5 reasons why making your own decision is difficult

As I write this post, I wonder how simple life would be if we could make the right decisions every time. Each time I make a decision, it takes up so much of my energy to avoid mistakes and make the best of the options. As an overthinker, I always love to lay out the entire picture and analyze the pros and cons of the issue, ensuring that I could justify my reasons before proceeding with my choice. Often, we find it difficult to make up our minds, not being able to settle with a rational choice. Thus, based on my experience, I would like to write about the reasons it is difficult to make our own decisions.

Without having a clear purpose

Being analytical and risk-averse both at the same time is a bit of a paradox, but I always find the real purpose behind my choices. Under time pressure, we tend to make subpar decisions because we are panicking and trying to escape from the stress. We might be overwhelmed with many considerations and pick the easiest alternative.

If we have an apparent purpose for the decision, we can revisit the decision-making process and dedicate more time to fulfilling the sole purpose behind it. Using it as a guiding principle to decide can be a powerful way to progress since pushing ahead without a strong justification can lead to confusion and misunderstandings. Sometimes it may be the main reason you weren’t able to decide.

Being deprived of choices

Conversely, when we are deprived of choices, we tend to be more resourceful and selective. Regardless of the outcome, we need to understand the essentials rather than preferences since we may have only a few options. It helps us to streamline and eliminate the excess factors we consider before coming to a consensus, even though we may be restricted. It can still be tough because restrictions bound us and have no choice but to make do with what we have. Having limited options still makes decision-making more challenging.

Lack of clarity

Making decisions can be difficult because we lack clarity about the complexity behind them, and the implications of the outcome, which prevents us from being decisive. It may involve multiple parties, reputations, and other kinds of risks that we are not willing to deal with. Deciding in a hurry can be dangerous when there is a gap in information. As much as we try to infer or guess the information, making the right decision is not easy since it may involve high risk. Therefore, sometimes you wish that someone could make that decision for you because you simply aren’t able to.

Lack of commitment

Lack of commitment may be a deal-breaker, given the limited time you have to fulfill multiple commitments simultaneously. Deciding without committing to it can be risky since we cannot be sure when the decision will fail. With so many distractions in our daily lives, having so subpar a mentality is one of the easiest ways to get back to our comfort zones. Not committing to our decisions is almost like pressing the vending machine without picking up the cola we just purchased. We cannot decide if we don’t want to follow through and that leads to the results we want.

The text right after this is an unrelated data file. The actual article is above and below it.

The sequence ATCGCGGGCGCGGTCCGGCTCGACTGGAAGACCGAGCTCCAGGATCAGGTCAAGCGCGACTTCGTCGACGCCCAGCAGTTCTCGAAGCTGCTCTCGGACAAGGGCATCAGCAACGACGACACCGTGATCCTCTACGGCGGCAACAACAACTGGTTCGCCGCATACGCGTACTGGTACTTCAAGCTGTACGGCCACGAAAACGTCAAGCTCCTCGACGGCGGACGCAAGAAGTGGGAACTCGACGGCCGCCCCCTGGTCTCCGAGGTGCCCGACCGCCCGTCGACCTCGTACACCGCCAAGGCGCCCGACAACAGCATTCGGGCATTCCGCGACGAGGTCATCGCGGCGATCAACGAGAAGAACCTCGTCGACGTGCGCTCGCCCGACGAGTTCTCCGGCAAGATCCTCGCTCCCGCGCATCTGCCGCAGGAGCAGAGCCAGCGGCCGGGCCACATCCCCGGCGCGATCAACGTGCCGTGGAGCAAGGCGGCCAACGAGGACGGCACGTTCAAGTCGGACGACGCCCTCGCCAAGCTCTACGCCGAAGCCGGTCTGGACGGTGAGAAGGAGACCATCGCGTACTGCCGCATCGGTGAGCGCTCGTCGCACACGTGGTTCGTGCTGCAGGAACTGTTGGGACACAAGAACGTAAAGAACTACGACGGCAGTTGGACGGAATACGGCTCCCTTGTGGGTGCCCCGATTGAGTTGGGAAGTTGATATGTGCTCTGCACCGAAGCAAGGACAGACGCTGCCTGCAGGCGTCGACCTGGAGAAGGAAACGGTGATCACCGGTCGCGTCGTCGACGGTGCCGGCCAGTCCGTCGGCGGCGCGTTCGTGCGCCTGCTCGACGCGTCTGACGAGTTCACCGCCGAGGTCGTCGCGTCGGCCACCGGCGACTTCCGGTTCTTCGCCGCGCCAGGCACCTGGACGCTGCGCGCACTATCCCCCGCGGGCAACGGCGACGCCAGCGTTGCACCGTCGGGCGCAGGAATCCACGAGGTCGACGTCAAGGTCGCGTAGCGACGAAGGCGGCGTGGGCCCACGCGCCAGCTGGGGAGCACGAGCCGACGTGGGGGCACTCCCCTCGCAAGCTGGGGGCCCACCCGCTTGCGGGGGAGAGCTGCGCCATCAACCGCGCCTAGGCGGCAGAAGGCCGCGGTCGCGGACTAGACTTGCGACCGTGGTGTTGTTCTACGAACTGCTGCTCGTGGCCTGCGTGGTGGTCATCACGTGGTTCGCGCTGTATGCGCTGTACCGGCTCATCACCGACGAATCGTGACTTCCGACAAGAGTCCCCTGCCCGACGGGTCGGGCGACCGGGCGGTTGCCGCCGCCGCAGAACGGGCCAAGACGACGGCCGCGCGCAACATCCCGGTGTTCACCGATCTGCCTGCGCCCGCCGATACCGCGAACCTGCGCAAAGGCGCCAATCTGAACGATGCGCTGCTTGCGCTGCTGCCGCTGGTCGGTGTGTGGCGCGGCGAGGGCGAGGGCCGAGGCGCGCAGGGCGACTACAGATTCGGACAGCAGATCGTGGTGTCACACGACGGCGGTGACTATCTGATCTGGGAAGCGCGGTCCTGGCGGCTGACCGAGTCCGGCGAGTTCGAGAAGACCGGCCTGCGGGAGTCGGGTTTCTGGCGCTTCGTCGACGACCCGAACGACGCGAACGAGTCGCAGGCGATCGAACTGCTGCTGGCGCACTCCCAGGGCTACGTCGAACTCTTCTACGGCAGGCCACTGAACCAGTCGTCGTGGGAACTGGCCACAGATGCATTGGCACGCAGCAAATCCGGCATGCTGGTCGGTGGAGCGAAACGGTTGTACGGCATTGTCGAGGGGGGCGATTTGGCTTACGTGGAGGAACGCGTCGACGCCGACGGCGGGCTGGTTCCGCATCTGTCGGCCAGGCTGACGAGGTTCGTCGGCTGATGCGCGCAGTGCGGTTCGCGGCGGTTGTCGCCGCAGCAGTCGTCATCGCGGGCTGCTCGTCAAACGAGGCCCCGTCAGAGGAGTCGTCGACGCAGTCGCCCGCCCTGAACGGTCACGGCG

Over-reliance on others to make decisions

When we are overly reliant on someone to decide for us, it can be very hard to break away since we may always believe their decisions are right. When we are forced to think, we may not choose the right basis for our decision, which can lead to more errors. When we face bigger decisions, we are more apprehensive and risk-averse to prevent losses.

While these factors affect our decision-making, we somehow wish that we could outsource our decision-making to someone else. Having the conviction in wanting to make the best decision for ourselves is like physically delivering a birthday cake to a friend. We might smash the cake to pieces if we run to deliver it. If we walk to her house to deliver the cake, it will be in perfect condition.

Although outsourcing the delivery to a grab driver can be a viable option, there is no guarantee that the cake will arrive in the condition you desired. Take your pick and decide what outcome you want without overcomplicating the process.

About The Author:

Vince Law is an Accountancy graduate from Singapore Management University. Having a keen eye for numbers and a bent for problem-solving, he is currently working as a business consultant at one of the Big 4 Accounting firms, focusing on both consulting and assurance. During his free time, he writes on topics related to personal development and current affairs through his lens.

P/S. If you like this post, please follow his medium account at

Yin Kai Law (Vince) for more future updates!

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Yin Kai Law (Vince)

Yin Kai Law (Vince)

Singaporean boy who loves to eat and travel. | Also writes at http://lawyinkai.wordpress.com